Adels Grove  – it’s an oasis in the middle of the outback. It’s got outback spunk. And hanging with its residents was quite inspiring.

It’s also got a bedrock of resilience.

When you go into labour months earlier than expected, and you are thousands of miles from the nearest hospital. You need to call upon some sense of inner calm, as well as the Royal Flying Doctors Service.

Michelle Low Mow knows about this … she’s endured it twice as her children Hayden and Charlee were premature births. She also know how to give back generously, installing RFDS donations tins around her property which last month alone rattled out $2, 00 in guests donations.

The ever-calm Michelle and her husband Rod operate Adels Grove, a 32 hectare freehold property surrounded by the 6, 000 square km Lawn Hill Cattle Station property which is a flora and fauna reserve, and not far from Australia’s largest open cut zinc mine.


Aside from RFDS donation tins (we loved the one requesting a gold coin for a loan of an inner tube to float down the river) Adels Grove offers an oasis in the outback experience for travellers.


We fell in love with the Adels Grove vibe.

Fom its creative and comprehensive information for guests and its hospitable collection of local larrikins and grey nomad staff – everyone we encountered seemed just as enamoured with what Adels Grove offers. Michelle and Richard have invested all their energies into ensuring travellers who stumble through their doors feel both welcomed and informed.

Equally enamoured with this area was a chap known as The Frenchman, way back in the 1920’s. Albert de Lestang was a French botanist who transformed the area into an experimental lush paradise. By 1939 he had some 1, 000 species of exotic and native plants, shrubs and trees growing here.  The experimental Botanical Garden supplied the Botanic Gardens of the world with seeds produced from the property, until a fire eventually ravaged his dream. Very few plants remain today, but the lush surroundings have been enjoyed by a whole new breed of adventurous types who make it out along the Savannah Way.

One of the jewels in Adels Grove’s crown is the meandering spring on the property,  which flows from nearby Boodjamulla (Lawn Hill) NP. The irredescent green creek, the result of high amounts of calcium in the waters, was compelling. So to was the pontoon, rope swing, inner tubes and canoe adventures!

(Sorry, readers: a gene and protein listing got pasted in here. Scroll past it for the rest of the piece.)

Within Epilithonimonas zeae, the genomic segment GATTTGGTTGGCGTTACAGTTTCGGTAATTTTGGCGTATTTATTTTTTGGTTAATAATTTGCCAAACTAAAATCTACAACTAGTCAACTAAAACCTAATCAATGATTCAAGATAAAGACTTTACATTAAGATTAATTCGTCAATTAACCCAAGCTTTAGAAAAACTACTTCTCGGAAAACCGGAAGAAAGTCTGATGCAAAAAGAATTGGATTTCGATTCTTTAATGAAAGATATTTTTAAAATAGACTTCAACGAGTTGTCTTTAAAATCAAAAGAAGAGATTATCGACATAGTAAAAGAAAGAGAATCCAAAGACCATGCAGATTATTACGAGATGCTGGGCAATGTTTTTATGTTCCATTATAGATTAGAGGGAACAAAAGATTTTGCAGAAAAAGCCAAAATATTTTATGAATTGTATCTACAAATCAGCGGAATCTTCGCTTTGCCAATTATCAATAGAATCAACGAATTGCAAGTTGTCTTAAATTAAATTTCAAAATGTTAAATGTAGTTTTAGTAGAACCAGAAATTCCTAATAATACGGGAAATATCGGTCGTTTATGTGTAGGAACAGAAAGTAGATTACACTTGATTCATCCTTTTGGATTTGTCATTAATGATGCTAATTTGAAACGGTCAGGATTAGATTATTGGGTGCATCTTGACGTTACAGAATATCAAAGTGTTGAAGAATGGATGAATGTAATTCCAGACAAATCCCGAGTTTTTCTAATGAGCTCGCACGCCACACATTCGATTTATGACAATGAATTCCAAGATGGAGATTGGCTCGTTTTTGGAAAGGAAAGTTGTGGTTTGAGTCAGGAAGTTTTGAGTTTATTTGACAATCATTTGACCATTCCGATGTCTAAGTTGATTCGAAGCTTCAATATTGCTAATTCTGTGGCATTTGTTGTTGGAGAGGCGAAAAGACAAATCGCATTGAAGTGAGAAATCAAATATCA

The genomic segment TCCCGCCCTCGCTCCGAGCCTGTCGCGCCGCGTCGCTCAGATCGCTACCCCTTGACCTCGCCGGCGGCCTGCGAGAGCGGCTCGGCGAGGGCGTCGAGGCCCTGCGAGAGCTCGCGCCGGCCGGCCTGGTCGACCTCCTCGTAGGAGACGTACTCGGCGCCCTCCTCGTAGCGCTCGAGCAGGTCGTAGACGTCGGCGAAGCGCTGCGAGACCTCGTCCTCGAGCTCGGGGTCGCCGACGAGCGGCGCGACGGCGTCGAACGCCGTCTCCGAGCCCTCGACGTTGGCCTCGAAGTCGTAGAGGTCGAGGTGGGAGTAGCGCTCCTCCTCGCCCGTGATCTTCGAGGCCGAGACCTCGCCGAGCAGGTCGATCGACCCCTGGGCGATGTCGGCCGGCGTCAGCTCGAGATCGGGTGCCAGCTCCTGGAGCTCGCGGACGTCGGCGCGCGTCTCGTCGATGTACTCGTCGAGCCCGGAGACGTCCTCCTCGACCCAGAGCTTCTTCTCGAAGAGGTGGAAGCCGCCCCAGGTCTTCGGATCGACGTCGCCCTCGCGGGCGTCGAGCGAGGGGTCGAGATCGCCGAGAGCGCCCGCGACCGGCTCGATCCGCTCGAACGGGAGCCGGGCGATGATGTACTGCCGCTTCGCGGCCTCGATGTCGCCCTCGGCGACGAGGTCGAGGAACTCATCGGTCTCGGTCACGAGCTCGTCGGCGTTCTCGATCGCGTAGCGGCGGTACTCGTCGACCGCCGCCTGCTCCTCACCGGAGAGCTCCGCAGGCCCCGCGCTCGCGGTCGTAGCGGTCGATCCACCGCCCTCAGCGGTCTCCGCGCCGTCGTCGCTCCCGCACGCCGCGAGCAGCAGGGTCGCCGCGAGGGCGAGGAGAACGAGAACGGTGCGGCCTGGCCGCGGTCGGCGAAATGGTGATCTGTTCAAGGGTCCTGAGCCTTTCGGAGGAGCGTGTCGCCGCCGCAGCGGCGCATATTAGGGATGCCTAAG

We camped for 5 days (we just couldn’t leave) in The Grove, a shaded camp area right alongside the river.


Our Adels Grove experience was heightened by being ‘adopted’ by those two now very healthy and grown premmie babies … 8 year old Charlee and 10 year old Haydn have as much spunk as their parents, and the place they live. From cricket matches, sleepovers at the house and bringing their dinner down to eat at our campfire, both sets of squids had a ball together.

We were also fortunate enough to be invited by Mrs C (Coral, their creative and considerate grey nomad governess) to join the kids in their School of the Air annexe on the property to bang out our own school work.


What a great insight to experience first hand how kids in remote communities gain an education, and I was mightily impressed to witness the lengths outback parents go to ensure their kids get a stand-out education.

At night we were serenaded by the hoot of Barking owls and screeches of bats, the thump of cane toads, and the slither of Olive pythons. By day we were given giddy waves by darting Ta-ta lizards.

Adels Grove is a great campsite for us to explore nearby Boodjamulla (Lawn Hill) National Park (10kms away) and the World Heritage listed Miyumba (Riversleigh) Fossil Fields – both are magical spots in this vast, harsh landscape.

You really connect with the ancient nature of the Aussie bush here as you swim in spring fed waterfalls and canoe past grand cliffs.

It was difficult to haul the Squids off to see these sights, the chance to roam free-range with property kids was by far the bigger drawcard. Hayden and Charlee (who was a regular little Bindi Irwin) enjoyed the chance to have some regular playmates who stayed for more than 2 days as well.




Both sets of kids seemed to be each other’s most appealing natural attractions.

Check back in later when the cameleers deliver more reliable inernet access and I hope to download more images!

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